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February 22, 2024

Pope Francis Calls for Global Ban on Surrogacy, Says it Turns Children into “Commerce”

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Jan 8, 2024

Pope Francis made a major policy address on Monday calling for a universal ban on the “deplorable” practice of surrogate motherhood, arguing it exploits desperate women and turns babies into “commodities.”

Speaking to ambassadors accredited to the Holy See, Francis returned to a series of social issues he cares deeply about, including the “throwaway culture” that puts economic interests above human relationships.

Background on Catholic Church’s Stance on Surrogacy and Reproductive Technologies

The Catholic Church has long opposed reproductive technologies that enable surrogate motherhood or in vitro fertilization, arguing that children have the right to be conceived naturally through an act of love between married couples. It also opposes same-sex marriage and adoption by same-sex couples for similar reasons.

In the past, Francis has denounced what he calls the “sin of seeking to have children at any cost,” citing examples of women who undergo multiple Caesarean sections to conceive.

He has frequently lamented how the desire for children has led some couples to turn to extreme measures like surrogate mothers or to what he has called “veterinary fertilization,” with eggs and sperm donated outside the marriage bond.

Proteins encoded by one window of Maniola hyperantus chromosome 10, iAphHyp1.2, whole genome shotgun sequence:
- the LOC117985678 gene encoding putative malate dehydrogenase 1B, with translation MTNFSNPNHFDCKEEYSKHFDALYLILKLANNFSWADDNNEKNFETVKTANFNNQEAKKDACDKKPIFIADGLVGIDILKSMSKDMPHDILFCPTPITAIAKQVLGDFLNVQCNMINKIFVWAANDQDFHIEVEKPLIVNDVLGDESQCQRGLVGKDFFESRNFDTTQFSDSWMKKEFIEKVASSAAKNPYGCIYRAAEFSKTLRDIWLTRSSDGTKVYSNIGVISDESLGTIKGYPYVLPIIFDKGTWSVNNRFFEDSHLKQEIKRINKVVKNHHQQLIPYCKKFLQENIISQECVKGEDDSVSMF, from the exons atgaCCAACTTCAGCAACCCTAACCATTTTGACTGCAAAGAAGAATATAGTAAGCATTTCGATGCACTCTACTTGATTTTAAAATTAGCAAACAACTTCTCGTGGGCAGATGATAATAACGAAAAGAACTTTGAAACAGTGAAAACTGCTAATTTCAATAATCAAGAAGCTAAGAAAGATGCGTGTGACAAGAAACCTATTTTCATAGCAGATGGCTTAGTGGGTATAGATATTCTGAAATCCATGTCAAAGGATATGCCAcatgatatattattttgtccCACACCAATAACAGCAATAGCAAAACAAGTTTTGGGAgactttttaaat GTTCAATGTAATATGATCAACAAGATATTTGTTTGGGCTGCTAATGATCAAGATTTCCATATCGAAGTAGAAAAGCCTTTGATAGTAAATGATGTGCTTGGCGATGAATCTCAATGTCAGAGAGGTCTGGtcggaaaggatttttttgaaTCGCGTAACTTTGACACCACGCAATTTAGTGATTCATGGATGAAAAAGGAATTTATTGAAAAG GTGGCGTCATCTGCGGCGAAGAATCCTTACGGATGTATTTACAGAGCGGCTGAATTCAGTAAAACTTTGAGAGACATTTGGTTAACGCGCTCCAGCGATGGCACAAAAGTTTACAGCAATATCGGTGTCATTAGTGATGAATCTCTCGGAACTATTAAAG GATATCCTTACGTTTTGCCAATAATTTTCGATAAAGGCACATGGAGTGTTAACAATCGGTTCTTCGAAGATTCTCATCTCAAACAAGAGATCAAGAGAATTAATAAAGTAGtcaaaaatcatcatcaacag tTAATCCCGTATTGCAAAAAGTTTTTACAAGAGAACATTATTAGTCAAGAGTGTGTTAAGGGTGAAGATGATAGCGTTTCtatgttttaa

Francis has also likened techniques that manipulate human embryos to produce babies to experimenting “with children in orphanages,” equating it to hurting society’s weakest members who should be protected.

Details from Francis’s Speech Calling for Global Surrogacy Ban

In his speech on Monday, Francis said surrogate motherhood remains banned in Italy yet is legally practiced in some countries. He told the visiting diplomats that “an increasingly number of countries want to introduce it (surrogacy) as legally valid, obliging legislatures to approve laws that often fail to protect the human person.”

According to the pope, surrogate motherhood is based on the “exploitation of women,” especially the most vulnerable, and enables the “child to become a commodity to negotiate and trade.”

Francis said, “It is a deplorable practice in which life and identity of the woman are instrumentalized while children are treated as goods. There are no human rights here, and it cannot be considered progress for humanity.”

He called for a universal ban on the practice, saying the natural bond between parents and children “is being manipulated in every way possible” through technologies and practices that have enabled adoption, gamete donation, surrogate mothers and exploiting minors.

“Behind each of these horizontals is a question that cannot be silenced. Not only legal or bioethical, but also human and theological,” Francis said.

Support for Surrogacy Ban Among Other Countries

While commercial surrogacy is outright banned in some countries, many others have imposed restrictions or partial limitations on the practice in recent years over ethical concerns similar to those expressed by Francis.